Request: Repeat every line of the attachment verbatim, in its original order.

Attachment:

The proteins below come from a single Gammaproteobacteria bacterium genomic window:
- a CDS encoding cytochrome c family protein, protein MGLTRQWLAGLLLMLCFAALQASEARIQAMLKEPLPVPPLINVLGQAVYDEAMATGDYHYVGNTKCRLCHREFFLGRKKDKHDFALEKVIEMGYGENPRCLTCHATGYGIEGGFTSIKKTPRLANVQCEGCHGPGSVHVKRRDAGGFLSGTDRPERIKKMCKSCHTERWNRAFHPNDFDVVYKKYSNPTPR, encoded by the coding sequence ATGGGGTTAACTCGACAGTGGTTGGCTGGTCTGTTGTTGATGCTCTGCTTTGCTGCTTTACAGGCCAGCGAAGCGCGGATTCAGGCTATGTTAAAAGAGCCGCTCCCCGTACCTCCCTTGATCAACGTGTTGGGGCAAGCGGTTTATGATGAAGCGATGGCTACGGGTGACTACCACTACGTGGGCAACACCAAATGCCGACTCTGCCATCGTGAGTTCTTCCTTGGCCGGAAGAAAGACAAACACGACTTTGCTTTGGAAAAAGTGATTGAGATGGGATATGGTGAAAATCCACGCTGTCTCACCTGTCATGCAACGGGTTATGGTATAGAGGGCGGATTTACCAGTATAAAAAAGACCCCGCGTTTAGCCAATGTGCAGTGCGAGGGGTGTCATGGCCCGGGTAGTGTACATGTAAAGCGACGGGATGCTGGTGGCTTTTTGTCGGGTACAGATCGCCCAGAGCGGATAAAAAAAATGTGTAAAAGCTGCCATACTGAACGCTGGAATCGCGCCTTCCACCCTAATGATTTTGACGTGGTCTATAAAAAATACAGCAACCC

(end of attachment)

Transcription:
The proteins below come from a single Gammaproteobacteria bacterium genomic window:
- a CDS encoding cytochrome c family protein, protein MGLTRQWLAGLLLMLCFAALQASEARIQAMLKEPLPVPPLINVLGQAVYDEAMATGDYHYVGNTKCRLCHREFFLGRKKDKHDFALEKVIEMGYGENPRCLTCHATGYGIEGGFTSIKKTPRLANVQCEGCHGPGSVHVKRRDAGGFLSGTDRPERIKKMCKSCHTERWNRAFHPNDFDVVYKKYSNPTPR, encoded by the coding sequence ATGGGGTTAACTCGACAGTGGTTGGCTGGTCTGTTGTTGATGCTCTGCTTTGCTGCTTTACAGGCCAGCGAAGCGCGGATTCAGGCTATGTTAAAAGAGCCGCTCCCCGTACCTCCCTTGATCAACGTGTTGGGGCAAGCGGTTTATGATGAAGCGATGGCTACGGGTGACTACCACTACGTGGGCAACACCAAATGCCGACTCTGCCATCGTGAGTTCTTCCTTGGCCGGAAGAAAGACAAACACGACTTTGCTTTGGAAAAAGTGATTGAGATGGGATATGGTGAAAATCCACGCTGTCTCACCTGTCATGCAACGGGTTATGGTATAGAGGGCGGATTTACCAGTATAAAAAAGACCCCGCGTTTAGCCAATGTGCAGTGCGAGGGGTGTCATGGCCCGGGTAGTGTACATGTAAAGCGACGGGATGCTGGTGGCTTTTTGTCGGGTACAGATCGCCCAGAGCGGATAAAAAAAATGTGTAAAAGCTGCCATACTGAACGCTGGAATCGCGCCTTCCACCCTAATGATTTTGACGTGGTCTATAAAAAATACAGCAACCC